IRAQ: Court tells Christian woman to convert to Islam

Rudaw (10.06.2024) – A Christian woman whose mother converted to Islam when she was 15 was told by Iraqi authorities that she and her children should also convert.

Iraq’s Personal Status Law, passed in 1959, stipulates that if a parent converts to Islam, their children who are under 18 should also adopt the new faith.

Evlin Joseph, a Christian woman who lives in Duhok, said she was not aware of the regulation until recently.

“I am Christian. I am married to a Christian man. I have three Christian kids. My education was in our language. All my official documents are Christian. Our marriage is registered by the Church,” she said.

Joseph’s parents divorced when she was 15. Her mother later married a Muslim man and converted to Islam

“When I wanted to obtain my national ID card. They told me that my mother is Muslim and therefore I have to go to court,” she said.

Sami Patros, Joseph’s husband, said the regulation affects their entire family.

At the national ID card office, “they said your mother-in-law had converted to Islam and therefore they said your wife should become Muslim, too. This also applies to my children, their religion should be changed from Christianity to Islam,” he said.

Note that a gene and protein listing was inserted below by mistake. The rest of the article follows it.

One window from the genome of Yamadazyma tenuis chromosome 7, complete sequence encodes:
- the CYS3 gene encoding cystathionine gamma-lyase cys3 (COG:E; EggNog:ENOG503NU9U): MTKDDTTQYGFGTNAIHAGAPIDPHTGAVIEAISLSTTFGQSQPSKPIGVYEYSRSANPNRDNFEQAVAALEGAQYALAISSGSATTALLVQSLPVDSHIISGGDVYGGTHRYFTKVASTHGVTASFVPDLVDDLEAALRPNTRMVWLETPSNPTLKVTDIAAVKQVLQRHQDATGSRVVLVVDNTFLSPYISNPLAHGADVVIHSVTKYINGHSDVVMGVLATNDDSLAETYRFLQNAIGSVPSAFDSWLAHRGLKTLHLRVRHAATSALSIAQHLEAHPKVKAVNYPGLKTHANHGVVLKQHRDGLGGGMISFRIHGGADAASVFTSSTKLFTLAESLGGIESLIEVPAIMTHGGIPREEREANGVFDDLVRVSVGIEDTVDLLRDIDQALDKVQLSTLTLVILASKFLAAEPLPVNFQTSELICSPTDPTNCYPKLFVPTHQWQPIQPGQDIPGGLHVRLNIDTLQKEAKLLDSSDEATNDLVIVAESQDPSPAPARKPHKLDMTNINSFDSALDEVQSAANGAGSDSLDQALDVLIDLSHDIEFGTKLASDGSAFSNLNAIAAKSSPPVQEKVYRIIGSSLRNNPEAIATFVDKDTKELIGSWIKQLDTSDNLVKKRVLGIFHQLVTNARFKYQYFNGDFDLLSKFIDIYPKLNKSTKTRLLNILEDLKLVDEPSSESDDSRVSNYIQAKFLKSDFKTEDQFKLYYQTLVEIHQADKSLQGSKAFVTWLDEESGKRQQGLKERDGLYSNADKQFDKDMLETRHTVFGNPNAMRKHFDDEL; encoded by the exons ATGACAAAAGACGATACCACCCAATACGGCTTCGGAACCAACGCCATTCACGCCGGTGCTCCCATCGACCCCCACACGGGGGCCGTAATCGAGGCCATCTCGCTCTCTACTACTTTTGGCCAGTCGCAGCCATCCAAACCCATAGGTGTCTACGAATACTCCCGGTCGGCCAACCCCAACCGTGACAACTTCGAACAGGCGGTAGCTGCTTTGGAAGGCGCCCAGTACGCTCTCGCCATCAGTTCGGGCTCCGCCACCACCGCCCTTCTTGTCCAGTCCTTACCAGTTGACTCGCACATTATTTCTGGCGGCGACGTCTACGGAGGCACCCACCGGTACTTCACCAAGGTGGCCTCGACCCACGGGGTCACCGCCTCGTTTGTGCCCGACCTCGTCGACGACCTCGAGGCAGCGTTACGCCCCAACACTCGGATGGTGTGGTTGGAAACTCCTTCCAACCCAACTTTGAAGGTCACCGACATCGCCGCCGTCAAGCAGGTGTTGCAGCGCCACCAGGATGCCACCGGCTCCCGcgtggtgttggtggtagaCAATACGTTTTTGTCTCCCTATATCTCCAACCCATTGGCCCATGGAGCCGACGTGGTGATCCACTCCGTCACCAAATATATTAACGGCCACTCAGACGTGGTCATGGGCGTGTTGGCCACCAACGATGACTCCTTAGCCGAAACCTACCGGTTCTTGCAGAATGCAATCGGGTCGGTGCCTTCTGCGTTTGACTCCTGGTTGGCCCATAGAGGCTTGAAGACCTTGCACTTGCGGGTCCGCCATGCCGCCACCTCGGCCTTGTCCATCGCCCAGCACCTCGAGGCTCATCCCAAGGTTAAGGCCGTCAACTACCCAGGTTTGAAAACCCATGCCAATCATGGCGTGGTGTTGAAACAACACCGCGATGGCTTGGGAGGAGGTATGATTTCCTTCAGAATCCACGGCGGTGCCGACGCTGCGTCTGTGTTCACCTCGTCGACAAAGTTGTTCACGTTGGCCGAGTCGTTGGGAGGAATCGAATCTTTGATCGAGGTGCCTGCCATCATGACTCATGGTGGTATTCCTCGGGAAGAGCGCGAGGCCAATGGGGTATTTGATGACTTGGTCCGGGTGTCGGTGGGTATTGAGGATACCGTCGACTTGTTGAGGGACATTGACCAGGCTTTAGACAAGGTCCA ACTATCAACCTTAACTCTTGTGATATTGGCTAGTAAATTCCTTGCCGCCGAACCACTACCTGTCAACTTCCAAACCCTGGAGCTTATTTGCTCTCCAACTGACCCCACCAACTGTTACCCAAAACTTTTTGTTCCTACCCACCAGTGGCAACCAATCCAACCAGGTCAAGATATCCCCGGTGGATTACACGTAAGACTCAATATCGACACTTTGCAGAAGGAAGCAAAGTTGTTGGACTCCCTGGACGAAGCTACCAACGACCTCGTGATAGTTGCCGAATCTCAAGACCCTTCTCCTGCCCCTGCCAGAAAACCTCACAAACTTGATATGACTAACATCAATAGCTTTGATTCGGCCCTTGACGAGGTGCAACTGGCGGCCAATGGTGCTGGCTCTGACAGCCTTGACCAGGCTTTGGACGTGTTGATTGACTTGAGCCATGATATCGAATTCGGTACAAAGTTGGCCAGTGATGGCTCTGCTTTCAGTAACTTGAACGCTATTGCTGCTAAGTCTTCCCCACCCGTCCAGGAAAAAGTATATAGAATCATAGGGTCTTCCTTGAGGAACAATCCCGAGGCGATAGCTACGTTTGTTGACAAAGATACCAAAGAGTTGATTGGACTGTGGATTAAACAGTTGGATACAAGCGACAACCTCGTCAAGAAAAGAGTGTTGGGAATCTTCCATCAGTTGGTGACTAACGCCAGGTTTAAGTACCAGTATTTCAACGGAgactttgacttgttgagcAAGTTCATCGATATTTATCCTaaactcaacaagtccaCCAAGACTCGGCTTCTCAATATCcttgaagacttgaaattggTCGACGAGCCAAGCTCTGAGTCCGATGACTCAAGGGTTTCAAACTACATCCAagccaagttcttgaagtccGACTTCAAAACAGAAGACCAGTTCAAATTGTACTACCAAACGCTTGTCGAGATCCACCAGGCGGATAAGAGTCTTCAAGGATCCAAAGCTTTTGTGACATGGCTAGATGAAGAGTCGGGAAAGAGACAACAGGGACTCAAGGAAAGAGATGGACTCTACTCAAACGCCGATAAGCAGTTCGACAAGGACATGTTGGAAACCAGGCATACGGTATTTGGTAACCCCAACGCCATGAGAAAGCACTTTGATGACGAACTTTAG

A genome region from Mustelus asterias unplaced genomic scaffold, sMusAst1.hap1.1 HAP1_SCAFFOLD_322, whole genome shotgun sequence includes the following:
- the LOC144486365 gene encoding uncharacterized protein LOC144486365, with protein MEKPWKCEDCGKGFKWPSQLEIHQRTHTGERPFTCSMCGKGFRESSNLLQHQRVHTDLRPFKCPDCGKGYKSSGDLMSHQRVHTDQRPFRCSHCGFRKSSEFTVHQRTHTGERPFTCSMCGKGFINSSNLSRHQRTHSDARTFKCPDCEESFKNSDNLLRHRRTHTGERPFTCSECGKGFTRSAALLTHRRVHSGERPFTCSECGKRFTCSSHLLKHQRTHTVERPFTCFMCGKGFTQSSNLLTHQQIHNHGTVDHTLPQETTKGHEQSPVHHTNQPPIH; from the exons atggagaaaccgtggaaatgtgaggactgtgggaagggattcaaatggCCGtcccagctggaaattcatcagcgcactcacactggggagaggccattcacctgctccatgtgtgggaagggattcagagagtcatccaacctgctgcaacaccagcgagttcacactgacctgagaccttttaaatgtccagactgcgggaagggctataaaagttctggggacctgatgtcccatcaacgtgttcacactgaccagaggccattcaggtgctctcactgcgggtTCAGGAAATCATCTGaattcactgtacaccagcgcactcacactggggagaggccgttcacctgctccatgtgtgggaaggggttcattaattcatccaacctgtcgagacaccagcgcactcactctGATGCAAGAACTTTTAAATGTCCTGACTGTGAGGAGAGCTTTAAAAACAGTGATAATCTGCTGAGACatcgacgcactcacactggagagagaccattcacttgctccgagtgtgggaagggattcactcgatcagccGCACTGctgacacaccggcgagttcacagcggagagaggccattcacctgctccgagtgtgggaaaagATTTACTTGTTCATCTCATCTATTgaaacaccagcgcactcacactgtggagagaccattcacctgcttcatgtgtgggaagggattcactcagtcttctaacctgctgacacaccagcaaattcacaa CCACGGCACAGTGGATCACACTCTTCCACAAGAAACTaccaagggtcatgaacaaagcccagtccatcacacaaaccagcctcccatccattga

Akram Mikhail, a lawyer who has represented many Christian cases in the courts, said he has seen many cases similar to Joseph’s and he believes the law contradicts the tenets of Islam.

“This forces someone to convert to Islam, with force. I am not an expert in Islam, but it is in Islam that one cannot force the religion onto others,” he said.

The law also stipulates that if one spouse converts to Islam, then Sharia law is applicable. This means that Joseph does not have the right to marry a Christian man. The law also is applied to inheritance and custody.

Last week, the Catholic University in Erbil held a conference on the Personal Status Law. Kurdistan Region President Nechirvan Barzani attended and offered his support to the rights of the Christians in Iraq and the Kurdistan Region.

Christians from across the wider Middle East region also attended.

Khaldun Saelayte, who came from Jordan, said Christians in Iraq are not given their full religious rights and he called on the authorities to enact a personal status law for Chistians.

Mohammed Nuqal, from Lebanon, pointed out that unlike Iraq, Christians in Lebanon, Jordan and Syria have their own personal status law.

The conference concluded with several recommendations, including calling on Christian leaders to draft reforms to the Personal Status Law.

Further reading about FORB in Iraq on HRWF website